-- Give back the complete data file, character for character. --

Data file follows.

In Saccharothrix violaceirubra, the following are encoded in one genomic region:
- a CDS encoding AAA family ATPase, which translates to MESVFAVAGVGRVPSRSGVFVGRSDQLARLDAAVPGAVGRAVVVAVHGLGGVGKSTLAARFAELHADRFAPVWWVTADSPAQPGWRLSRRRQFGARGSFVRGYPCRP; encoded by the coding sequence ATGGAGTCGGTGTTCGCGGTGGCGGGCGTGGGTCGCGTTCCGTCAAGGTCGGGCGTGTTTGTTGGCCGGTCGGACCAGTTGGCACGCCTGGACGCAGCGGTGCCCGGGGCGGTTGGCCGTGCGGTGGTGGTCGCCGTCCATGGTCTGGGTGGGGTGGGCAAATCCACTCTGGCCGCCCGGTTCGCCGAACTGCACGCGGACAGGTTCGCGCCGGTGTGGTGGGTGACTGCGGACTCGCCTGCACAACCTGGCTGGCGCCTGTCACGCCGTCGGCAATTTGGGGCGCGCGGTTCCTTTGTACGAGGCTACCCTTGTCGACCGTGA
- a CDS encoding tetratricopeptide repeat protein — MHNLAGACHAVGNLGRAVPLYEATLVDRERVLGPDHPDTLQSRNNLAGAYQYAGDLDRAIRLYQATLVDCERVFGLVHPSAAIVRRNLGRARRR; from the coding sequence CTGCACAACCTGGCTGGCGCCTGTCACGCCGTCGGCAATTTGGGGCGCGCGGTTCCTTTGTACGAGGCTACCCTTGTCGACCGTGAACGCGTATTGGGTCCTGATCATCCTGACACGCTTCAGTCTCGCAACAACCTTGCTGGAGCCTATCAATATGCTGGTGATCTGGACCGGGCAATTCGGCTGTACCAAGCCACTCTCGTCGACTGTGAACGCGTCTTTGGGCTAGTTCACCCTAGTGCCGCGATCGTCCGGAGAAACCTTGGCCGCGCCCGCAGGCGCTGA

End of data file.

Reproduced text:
In Saccharothrix violaceirubra, the following are encoded in one genomic region:
- a CDS encoding AAA family ATPase, which translates to MESVFAVAGVGRVPSRSGVFVGRSDQLARLDAAVPGAVGRAVVVAVHGLGGVGKSTLAARFAELHADRFAPVWWVTADSPAQPGWRLSRRRQFGARGSFVRGYPCRP; encoded by the coding sequence ATGGAGTCGGTGTTCGCGGTGGCGGGCGTGGGTCGCGTTCCGTCAAGGTCGGGCGTGTTTGTTGGCCGGTCGGACCAGTTGGCACGCCTGGACGCAGCGGTGCCCGGGGCGGTTGGCCGTGCGGTGGTGGTCGCCGTCCATGGTCTGGGTGGGGTGGGCAAATCCACTCTGGCCGCCCGGTTCGCCGAACTGCACGCGGACAGGTTCGCGCCGGTGTGGTGGGTGACTGCGGACTCGCCTGCACAACCTGGCTGGCGCCTGTCACGCCGTCGGCAATTTGGGGCGCGCGGTTCCTTTGTACGAGGCTACCCTTGTCGACCGTGA
- a CDS encoding tetratricopeptide repeat protein — MHNLAGACHAVGNLGRAVPLYEATLVDRERVLGPDHPDTLQSRNNLAGAYQYAGDLDRAIRLYQATLVDCERVFGLVHPSAAIVRRNLGRARRR; from the coding sequence CTGCACAACCTGGCTGGCGCCTGTCACGCCGTCGGCAATTTGGGGCGCGCGGTTCCTTTGTACGAGGCTACCCTTGTCGACCGTGAACGCGTATTGGGTCCTGATCATCCTGACACGCTTCAGTCTCGCAACAACCTTGCTGGAGCCTATCAATATGCTGGTGATCTGGACCGGGCAATTCGGCTGTACCAAGCCACTCTCGTCGACTGTGAACGCGTCTTTGGGCTAGTTCACCCTAGTGCCGCGATCGTCCGGAGAAACCTTGGCCGCGCCCGCAGGCGCTGA